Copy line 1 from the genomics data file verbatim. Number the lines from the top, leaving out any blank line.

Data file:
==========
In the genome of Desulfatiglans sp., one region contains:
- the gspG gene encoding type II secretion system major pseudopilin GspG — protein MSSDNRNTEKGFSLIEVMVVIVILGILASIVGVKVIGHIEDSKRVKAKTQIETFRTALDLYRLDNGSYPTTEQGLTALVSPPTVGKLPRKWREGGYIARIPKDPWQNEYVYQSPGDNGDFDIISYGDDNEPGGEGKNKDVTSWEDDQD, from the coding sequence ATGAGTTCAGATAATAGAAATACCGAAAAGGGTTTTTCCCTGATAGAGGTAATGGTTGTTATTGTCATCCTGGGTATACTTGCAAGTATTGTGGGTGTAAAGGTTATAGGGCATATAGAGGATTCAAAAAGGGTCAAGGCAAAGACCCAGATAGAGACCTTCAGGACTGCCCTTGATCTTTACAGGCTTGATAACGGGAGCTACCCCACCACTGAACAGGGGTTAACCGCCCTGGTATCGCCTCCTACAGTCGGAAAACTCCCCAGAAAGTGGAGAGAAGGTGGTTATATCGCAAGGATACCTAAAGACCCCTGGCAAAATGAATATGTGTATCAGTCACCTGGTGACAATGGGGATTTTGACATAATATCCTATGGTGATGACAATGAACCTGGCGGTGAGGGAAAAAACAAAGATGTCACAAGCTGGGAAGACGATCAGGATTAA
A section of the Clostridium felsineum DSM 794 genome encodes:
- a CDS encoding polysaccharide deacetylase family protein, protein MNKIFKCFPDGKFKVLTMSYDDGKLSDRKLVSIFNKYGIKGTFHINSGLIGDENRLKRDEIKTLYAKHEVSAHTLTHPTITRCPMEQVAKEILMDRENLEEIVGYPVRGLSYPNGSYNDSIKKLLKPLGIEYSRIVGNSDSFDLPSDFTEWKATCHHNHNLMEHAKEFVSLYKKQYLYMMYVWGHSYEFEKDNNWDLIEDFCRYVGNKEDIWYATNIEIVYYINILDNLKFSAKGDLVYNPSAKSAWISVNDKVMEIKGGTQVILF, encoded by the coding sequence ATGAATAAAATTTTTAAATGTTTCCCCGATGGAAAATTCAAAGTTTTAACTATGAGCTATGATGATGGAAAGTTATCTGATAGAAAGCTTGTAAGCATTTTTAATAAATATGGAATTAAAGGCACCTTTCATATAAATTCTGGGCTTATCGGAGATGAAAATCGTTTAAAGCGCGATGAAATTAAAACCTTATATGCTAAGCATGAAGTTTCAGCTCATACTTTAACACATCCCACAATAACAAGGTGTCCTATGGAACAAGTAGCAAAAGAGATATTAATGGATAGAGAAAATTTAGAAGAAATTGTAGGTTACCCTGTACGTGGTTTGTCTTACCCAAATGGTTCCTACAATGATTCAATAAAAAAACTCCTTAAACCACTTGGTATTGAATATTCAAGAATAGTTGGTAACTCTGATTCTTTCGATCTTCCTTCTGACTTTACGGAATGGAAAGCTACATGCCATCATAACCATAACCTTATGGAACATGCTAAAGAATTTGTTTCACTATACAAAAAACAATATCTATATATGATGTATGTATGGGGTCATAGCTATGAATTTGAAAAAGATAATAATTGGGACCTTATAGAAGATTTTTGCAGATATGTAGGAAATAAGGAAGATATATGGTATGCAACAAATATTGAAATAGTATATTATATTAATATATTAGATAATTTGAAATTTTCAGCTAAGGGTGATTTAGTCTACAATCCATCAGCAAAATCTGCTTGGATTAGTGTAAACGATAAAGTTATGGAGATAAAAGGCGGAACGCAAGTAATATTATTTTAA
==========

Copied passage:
In the genome of Desulfatiglans sp., one region contains: